Handsome 'sheikh' broke hearts on and off screen
Omar Sharif, the Egyptian-born film star, who has died aged 83, was one of cinema's gentlest and most civilised exponents of romantic heroism.
With his dark flashing eyes, black curly hair, prominent moustache, brigand-like looks, refined features and oily, pained little smile, he set millions of female hearts a-flutter in a Hollywood tradition that went back to Rudolph Valentino.
Although Sharif's career was often blighted by miscasting and poor scripts, he was a box-office attraction from the word go as a friendly sheikh gazing across the shimmering desert with Peter O'Toole in Lawrence of Arabia - his first English-speaking role after years of stardom in the Middle East. Although he was condemned to appear after that in a series of unimaginative blockbusters as an exotic lover, his screen personality, if sometimes dull, was always warm, sincere and most courteous in such box-office hits as The Fall of the Roman Empire, Doctor Zhivago and Funny Girl.
Well-bred, well-mannered and not without a streak of nobility, Sharif was among the least demanding of actors.
He had a most endearing way of looking on the verge of tears when unable to gain access to a loved one, and starred opposite some of the most charming actresses of his generation, from Sophia Loren, Ingrid Bergman and Anouk Aimée to Catherine Deneuve, Julie Christie and Barbra Streisand.
On the whole, though, nothing he subsequently did on screen could compare to that sparklingly authentic first appearance, on a camel as an Arab chief in David Lean's Lawrence of Arabia.
It brought him a nomination for an Academy Award, and leading parts in many other epics as assorted princes and warriors, though artistically speaking he seemed happiest in the company of, or pining for, beautiful women.
Sharif was a civilised man with cosmopolitan tastes and his first love was often said to be bridge. He found it hard, given the quality of most of his films, to take them as seriously as the pleasures of contract bridge; and by the 197Os he had begun to win as much acclaim and admiration for his poise and prowess at the bridge table as for his conquests on the screen.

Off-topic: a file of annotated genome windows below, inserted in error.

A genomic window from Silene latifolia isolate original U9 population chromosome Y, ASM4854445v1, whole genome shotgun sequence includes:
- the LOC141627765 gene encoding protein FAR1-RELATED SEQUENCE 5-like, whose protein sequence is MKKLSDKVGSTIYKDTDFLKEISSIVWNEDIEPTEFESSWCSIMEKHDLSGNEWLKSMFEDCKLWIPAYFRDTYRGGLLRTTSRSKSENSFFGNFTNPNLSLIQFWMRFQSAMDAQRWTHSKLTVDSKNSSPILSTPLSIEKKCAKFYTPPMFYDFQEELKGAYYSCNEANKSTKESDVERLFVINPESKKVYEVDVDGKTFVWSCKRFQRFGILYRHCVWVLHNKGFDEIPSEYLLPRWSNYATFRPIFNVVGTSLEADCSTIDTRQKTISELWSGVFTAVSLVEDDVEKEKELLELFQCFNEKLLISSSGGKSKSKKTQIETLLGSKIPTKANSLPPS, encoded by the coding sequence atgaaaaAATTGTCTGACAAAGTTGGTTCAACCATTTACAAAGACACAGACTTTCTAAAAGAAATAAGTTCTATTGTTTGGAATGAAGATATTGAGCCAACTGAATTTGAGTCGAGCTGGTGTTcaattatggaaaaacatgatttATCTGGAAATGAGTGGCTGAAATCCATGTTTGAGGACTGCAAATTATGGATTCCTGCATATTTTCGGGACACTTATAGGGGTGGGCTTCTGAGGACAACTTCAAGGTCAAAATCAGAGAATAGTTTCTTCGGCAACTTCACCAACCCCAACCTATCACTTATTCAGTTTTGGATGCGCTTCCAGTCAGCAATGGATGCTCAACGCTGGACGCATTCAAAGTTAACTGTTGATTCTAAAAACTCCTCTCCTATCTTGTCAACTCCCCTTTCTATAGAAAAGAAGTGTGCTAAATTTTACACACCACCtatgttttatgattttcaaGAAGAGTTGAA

Off it, he also famously conducted a series of well-chronicled courtships of leading ladies, former leading ladies or leading ladies from other films, notably Miss Streisand, Catherine Deneuve, and Dyan Cannon.
"I definitely want to do mainly theatre now," he would say when one of his blockbusters was released to little critical acclaim, "or two weeks in a film for a remarkable amount of money." In 1983, he starred in a West End revival of The Sleeping Prince.
He was a syndicated columnist on bridge for various papers and periodicals, also writing a book and making a video on the subject.
The son of a wealthy timber merchant of Lebanese and Syrian descent, Michel Demitri Chaloub was born in Alexandria on April 10 1932 and had an essentially European education at Victoria College, Cairo, where he read mathematics and physics. After five years as a salesman in the family's lumber import business, he was offered by an old family friend (Youssef Shahin), one of Egypt's better film directors, a leading role in The Blazing Sun (1954).
Its star, Faten Hamama, was already one of Arabic cinema's favourite actresses. Their partnership flourished both on an off screen, and they were married in 1955. In the next five years Sharif, after adopting the Muslim religion and changing his name to Omar El-Sharif, made 23 Arabic-speaking films, notably Beginning and End (196O). He also starred in two French productions, Jacques Baratier's Goha (1958) and as a sheikh in The Fabulous Adventures of Marco Polo (1964).
Meanwhile, dropping the El from his name, he triumphed in his first international film as the fierce but faithful tribesman ally of O'Toole's Lawrence of Arabia (1962), vying sometimes with O'Toole for the handsomer profile.
His Oscar nomination marked him out as a new charmer to be exploited by the Hollywood and European cinema; and for a while all went well.
It had long been his ambition to achieve international film stardom, and it soon came in two of the biggest box office successes of the 1960s, Lean's epic about the Russian revolution and its aftermath, Doctor Zhivago (1965) and William Wyler's musical comedy, Funny Girl (1968).
As Pasternak's handsome, ingratiating young Russian doctor and poet in Zhivago, Sharif may have struck the critics as gravely miscast as a hero supposed to register simultaneously a response to other people's thoughts about him as well as his own musings on war and peace; but whenever he fell to thinking of Julie Christie, he justified his presence as cinema's new heart-throb.
And as the no-good, suave Jewish-American gambler to Streisand's Fanny Brice in Funny Girl he showed another, more dramatically interesting side to a talent which was rarely going to yield its true potential as long as it was immersed in such big productions.